With that in mind, it would seem I’m not the best person to review this game. I almost felt deflated by it all really, especially since the mechanics are so unique and clever… I really WANT to be able to solve them, but I just don’t feel smart enough to figure them all out. However, when I heard from two other players that they ALSO had a lot of trouble with the game, I felt relieved. My lack of progress through The Long Gate isn’t necessarily because I’m dumb, but instead because you need to be really, REALLY, clever to solve the puzzles.
“I’d thoroughly recommend playing on the ‘Extra Nudge’ difficulty setting just to have that helping hand, especially since the puzzles of the game are so complicated in design.”
I think that’s going to the thing to consider before purchasing the game: are you smart enough to handle The Long Gate’s conundrums? If you’ve got a grasp of engineering and binary, it might be perfect for you. A lot of the puzzles utilise the fundamentals of both, so you might see progress come a bit swifter. Or, alternatively, if you like a challenge where you’ve got to do a lot of learning along the way, you might find it perfect. Everyone likes to feel smart, and believe me, The Long Gate offers a GOOD test of how smart you are.
If you like puzzlers that simply rely on logic and creativity without being too overbearing though, The Long Gate probably won’t be for you. It feels like specialist puzzle-solving in a way, with it catering for a particular audience – I certainly didn’t gel with the game, and I like to think of myself as being experienced with the genre (and generally pretty good at it). It certainly doesn’t make The Long Gate a bad game by any means, but it’s definitely one that will appeal to a particular audience.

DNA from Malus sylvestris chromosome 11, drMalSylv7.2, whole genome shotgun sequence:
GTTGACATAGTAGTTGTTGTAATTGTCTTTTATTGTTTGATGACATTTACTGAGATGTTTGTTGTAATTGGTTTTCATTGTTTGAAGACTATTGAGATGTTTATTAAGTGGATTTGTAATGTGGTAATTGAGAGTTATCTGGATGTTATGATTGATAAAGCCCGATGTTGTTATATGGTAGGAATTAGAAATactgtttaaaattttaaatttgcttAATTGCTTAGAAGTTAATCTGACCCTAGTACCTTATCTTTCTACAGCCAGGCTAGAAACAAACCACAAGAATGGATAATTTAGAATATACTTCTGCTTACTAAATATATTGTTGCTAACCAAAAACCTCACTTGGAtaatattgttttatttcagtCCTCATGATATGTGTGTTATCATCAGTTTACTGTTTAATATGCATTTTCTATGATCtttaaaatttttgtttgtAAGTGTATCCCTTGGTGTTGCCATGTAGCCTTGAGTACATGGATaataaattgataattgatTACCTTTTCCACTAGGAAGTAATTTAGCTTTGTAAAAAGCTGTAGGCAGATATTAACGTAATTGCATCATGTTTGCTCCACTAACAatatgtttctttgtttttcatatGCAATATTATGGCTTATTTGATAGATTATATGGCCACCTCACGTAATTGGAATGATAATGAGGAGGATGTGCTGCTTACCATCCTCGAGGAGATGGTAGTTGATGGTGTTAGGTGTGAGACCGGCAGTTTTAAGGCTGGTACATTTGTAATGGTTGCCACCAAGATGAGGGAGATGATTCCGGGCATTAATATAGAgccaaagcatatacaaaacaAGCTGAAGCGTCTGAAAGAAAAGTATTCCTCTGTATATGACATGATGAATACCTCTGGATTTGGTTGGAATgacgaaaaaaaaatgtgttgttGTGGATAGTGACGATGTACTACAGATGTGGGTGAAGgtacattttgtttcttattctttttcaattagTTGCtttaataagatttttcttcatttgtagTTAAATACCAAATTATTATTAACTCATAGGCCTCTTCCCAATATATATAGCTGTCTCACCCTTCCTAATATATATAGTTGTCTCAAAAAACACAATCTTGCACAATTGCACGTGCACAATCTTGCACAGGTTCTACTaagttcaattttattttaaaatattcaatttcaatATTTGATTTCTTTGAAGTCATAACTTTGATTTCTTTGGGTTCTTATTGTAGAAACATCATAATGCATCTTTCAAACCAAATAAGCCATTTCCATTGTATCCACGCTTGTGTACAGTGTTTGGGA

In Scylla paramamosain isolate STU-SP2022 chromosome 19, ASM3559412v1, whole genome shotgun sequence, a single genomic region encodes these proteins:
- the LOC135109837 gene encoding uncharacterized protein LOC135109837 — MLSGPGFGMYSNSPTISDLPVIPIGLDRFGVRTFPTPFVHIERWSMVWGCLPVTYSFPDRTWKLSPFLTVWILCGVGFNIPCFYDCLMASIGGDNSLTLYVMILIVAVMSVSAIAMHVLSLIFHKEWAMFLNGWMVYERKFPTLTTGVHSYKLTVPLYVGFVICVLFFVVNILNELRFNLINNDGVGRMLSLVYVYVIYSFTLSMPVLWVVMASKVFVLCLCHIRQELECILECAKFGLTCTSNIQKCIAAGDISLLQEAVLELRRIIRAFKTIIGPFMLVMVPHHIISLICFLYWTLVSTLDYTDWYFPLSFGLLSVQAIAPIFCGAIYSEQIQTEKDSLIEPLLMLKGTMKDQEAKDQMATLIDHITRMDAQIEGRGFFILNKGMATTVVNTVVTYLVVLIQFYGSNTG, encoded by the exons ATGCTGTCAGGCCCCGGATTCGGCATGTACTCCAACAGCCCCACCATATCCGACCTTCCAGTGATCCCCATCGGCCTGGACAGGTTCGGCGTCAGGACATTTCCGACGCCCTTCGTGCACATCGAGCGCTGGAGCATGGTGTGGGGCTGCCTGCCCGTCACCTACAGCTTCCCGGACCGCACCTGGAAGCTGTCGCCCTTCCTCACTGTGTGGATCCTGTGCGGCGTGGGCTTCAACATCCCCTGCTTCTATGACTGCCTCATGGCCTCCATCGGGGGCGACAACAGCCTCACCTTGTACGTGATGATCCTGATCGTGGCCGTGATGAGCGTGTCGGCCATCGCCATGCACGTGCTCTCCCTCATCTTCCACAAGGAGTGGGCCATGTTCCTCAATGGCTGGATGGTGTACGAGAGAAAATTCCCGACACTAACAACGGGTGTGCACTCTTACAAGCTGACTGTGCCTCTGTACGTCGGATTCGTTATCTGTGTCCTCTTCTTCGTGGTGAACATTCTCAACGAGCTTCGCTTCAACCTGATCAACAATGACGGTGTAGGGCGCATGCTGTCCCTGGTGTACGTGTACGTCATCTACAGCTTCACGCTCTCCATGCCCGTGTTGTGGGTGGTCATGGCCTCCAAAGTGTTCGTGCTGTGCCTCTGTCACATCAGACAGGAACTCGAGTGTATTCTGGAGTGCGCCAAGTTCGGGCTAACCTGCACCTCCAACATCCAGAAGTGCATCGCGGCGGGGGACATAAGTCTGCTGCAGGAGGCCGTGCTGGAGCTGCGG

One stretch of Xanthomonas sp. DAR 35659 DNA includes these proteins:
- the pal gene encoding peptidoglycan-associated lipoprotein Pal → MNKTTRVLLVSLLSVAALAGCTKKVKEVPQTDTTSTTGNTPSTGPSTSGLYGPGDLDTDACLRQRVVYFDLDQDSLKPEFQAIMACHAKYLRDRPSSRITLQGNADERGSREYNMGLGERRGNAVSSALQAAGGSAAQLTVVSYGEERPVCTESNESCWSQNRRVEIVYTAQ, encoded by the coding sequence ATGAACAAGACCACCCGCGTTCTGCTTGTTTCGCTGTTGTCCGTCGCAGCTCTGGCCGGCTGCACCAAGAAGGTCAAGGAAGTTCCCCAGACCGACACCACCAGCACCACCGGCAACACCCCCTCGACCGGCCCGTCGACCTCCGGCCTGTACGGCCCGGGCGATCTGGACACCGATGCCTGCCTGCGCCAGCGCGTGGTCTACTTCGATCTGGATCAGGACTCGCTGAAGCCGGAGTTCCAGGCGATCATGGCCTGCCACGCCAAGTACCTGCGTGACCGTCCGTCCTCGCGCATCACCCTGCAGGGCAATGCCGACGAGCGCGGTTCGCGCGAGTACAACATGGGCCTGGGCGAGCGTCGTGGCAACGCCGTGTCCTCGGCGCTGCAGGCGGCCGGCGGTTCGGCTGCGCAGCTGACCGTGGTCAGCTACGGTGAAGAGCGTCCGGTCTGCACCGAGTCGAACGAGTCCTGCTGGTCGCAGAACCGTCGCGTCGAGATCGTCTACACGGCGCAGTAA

Visually, The Long Gate looks pretty enough with its mysterious setting, though the low resolution on the Nintendo Switch does see some blurriness kick in. It can make it difficult to make out smaller details of puzzles, especially when playing on handheld mode – it certainly didn’t help when attempting to solve them. At least the performance was fine though, with no issues encountered when playing.
The Long Gate is a game that requires incredibly clever thinking and a basic grasp of engineering to play, which is both a good and bad thing. For me, it wasn’t ideal; I’ve never played a puzzle game that made me feel so helpless before, with each bit of progress I made met with an even tougher conundrum to solve the next time around. There was certainly a learning curve, but it’s so specialist and cryptic that I just struggled throughout.
On the flip-side, this sort of difficulty will be PERFECT for some gamers, with the intricate and mind-twisting puzzle designs certainly proving appealing for those who think they can handle them. Believe me, the moments where I did progress were so rewarding, especially when I solved the puzzles through clever thinking and not dumb luck.
This hasn’t been a conventional review given the difficulty that I had with the game, but I can appreciate what The Long Gate offers. It’s certainly a unique puzzler and, whilst I didn’t enjoy it as much as others might, I can see the appeal of its intricacy. It might not have been for me, but those who like a genuinely challenging puzzle experience that requires perseverance to unravel will undoubtedly enjoy The Long Gate’s taxing conundrums.
Developer: David Shaw
Platform(s): Nintendo Switch (Reviewed), PC